The MANTIS system, which includes INESC’s analytics module, has been deployed as a set of services in the Cloud. Initial tests show good false positive rates. We are now in the process of performing on-line evaluations of the detection rates. We are confident that these results will serve as an important firsts step for ADIRA to enhance its products by using more sophisticated and effective data analytics methods.

MANTIS: Conventional Energy Production Use-Case

The Finnish use-case under the MANTIS project concentrates on proactive maintenance solutions in the field of conventional energy production. The industry is moving towards smaller distributed plants with less on-site staff and thus, the ability to deploy conventional CBM strategies has declined. However, availability is still a major factor in power generation efficiency and plant feasibility. Therefore, new kind of energy production asset maintenance solutions applicable also for less critical components are required.

Five industrial and academic partners, namely Fortum, Lapland University of Applied Sciences (LUAS), Nome, VTT and Wapice, form the Finnish consortium in the MANTIS project. The Finnish use-case of conventional energy production is centered on a flue gas blower in Fortum’s Järvenpää power plant. Power plants have a large array of rotating machinery, whose reliability greatly affect on the overall reliability of the plant. As such, the blower offers a valid testing environment for collaborative maintenance solutions developed by the Finnish partners. The blower has been instrumented with vibration sensors, virtual sensors and local data collectors provided by Nome, Wapice and VTT. The measurement data is stored in the MIMOSA data model based MANTIS database via REST interface developed by LUAS. The collected data can be distributed to individual systems across organizational boundaries for analysis purposes. The partners of the conventional energy production use-case have integrated their own analytic tools, such as Fortum’s TOPi, Nome’s NMAS and Wapice’s IoT-Ticket, to the MANTIS database, as illustrated in figure 1, and tested the system architecture successfully in practice.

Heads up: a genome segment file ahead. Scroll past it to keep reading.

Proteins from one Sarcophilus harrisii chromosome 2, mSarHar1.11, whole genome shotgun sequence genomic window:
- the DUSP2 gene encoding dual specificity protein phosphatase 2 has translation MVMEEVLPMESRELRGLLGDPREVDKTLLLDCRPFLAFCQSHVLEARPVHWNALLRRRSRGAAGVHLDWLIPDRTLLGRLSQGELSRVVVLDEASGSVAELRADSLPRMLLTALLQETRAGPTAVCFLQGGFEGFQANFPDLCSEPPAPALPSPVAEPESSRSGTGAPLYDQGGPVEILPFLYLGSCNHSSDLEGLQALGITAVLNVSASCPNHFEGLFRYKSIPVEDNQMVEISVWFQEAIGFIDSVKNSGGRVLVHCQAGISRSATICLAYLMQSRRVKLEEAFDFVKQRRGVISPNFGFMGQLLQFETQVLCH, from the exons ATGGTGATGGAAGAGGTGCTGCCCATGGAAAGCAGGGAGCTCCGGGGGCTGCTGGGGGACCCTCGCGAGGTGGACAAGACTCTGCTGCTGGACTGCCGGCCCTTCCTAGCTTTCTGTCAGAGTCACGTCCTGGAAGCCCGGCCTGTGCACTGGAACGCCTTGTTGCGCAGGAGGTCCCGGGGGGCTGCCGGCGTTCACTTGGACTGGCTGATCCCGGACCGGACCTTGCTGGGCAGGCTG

Pilot structure of the conventional energy production use-case
Pilot structure of the conventional energy production use-case

The MANTIS project has offered a great opportunity for the conventional energy production use-case partners to develop their own HMIs that can be integrated to different fields of proactive maintenance. The development work continues in the third and last phase of the MANTIS project, as some advanced visualization approaches, including virtual reality and augmented reality applications, are piloted and integrated to the HMIs. The piloted cloud architecture from Fortum’s Järvenpää power plant will also be tested in larger scale in another entire power plant. The data collection will be extended to cover a wider range of equipment and process variables to enable plant-wide monitoring of assets and proactive maintenance strategies. In addition, the partners are developing their analytic tools further to  provide solutions capable of diagnostics and prognostics required in advanced maintenance.